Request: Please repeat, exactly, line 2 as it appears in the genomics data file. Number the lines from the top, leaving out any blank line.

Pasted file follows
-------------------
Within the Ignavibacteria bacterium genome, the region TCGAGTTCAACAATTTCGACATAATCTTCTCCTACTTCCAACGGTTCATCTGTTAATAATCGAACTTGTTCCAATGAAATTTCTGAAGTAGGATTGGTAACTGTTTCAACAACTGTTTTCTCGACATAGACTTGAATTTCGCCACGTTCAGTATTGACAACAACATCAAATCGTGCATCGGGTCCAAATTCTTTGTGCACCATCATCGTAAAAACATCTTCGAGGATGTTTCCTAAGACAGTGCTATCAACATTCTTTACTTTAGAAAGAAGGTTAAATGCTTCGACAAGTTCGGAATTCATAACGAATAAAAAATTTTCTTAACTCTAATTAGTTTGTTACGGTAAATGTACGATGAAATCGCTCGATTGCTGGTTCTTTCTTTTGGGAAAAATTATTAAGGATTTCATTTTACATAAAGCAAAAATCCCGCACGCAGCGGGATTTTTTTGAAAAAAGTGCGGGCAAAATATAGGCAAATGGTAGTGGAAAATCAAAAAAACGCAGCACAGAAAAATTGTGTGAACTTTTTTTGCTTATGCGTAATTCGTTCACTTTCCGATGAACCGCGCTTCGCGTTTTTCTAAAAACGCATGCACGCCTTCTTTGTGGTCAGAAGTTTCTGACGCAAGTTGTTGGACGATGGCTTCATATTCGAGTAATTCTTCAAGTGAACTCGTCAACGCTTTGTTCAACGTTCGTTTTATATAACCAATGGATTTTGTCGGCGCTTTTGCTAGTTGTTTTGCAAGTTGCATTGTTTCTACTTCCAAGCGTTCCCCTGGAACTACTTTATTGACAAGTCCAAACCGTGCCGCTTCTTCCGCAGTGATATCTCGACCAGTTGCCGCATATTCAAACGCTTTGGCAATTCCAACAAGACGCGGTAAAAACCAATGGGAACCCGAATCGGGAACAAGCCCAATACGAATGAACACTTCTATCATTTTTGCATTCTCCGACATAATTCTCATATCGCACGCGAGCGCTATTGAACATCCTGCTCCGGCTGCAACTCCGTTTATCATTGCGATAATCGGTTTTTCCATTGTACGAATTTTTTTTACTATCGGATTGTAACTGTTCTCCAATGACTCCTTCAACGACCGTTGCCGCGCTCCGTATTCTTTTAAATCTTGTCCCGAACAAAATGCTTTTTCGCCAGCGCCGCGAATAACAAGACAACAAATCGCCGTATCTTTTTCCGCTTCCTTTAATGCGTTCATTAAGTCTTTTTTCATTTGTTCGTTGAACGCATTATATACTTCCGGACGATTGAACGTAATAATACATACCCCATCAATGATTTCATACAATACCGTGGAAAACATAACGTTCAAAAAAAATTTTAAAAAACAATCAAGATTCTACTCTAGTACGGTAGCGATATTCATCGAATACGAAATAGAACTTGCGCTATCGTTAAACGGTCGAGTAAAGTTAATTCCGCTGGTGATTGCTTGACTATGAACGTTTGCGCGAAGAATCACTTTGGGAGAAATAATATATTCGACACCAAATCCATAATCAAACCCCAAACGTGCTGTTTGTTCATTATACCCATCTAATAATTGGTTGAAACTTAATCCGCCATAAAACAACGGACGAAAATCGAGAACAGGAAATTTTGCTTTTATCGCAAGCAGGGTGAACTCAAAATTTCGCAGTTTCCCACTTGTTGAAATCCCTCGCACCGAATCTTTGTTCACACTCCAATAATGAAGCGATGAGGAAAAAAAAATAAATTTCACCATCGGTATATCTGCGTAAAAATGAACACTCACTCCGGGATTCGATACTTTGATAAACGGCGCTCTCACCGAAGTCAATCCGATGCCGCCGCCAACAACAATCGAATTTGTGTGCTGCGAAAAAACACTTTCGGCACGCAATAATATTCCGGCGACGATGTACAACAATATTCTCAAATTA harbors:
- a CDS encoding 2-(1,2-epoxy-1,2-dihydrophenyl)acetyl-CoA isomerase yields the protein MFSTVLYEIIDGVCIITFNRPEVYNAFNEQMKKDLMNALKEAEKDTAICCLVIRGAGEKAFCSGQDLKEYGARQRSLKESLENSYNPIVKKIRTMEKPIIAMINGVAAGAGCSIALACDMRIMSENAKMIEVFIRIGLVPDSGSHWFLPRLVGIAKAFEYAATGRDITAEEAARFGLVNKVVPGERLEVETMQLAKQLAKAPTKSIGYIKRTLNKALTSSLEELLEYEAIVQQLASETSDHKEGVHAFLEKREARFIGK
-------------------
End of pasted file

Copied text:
- a CDS encoding 2-(1,2-epoxy-1,2-dihydrophenyl)acetyl-CoA isomerase yields the protein MFSTVLYEIIDGVCIITFNRPEVYNAFNEQMKKDLMNALKEAEKDTAICCLVIRGAGEKAFCSGQDLKEYGARQRSLKESLENSYNPIVKKIRTMEKPIIAMINGVAAGAGCSIALACDMRIMSENAKMIEVFIRIGLVPDSGSHWFLPRLVGIAKAFEYAATGRDITAEEAARFGLVNKVVPGERLEVETMQLAKQLAKAPTKSIGYIKRTLNKALTSSLEELLEYEAIVQQLASETSDHKEGVHAFLEKREARFIGK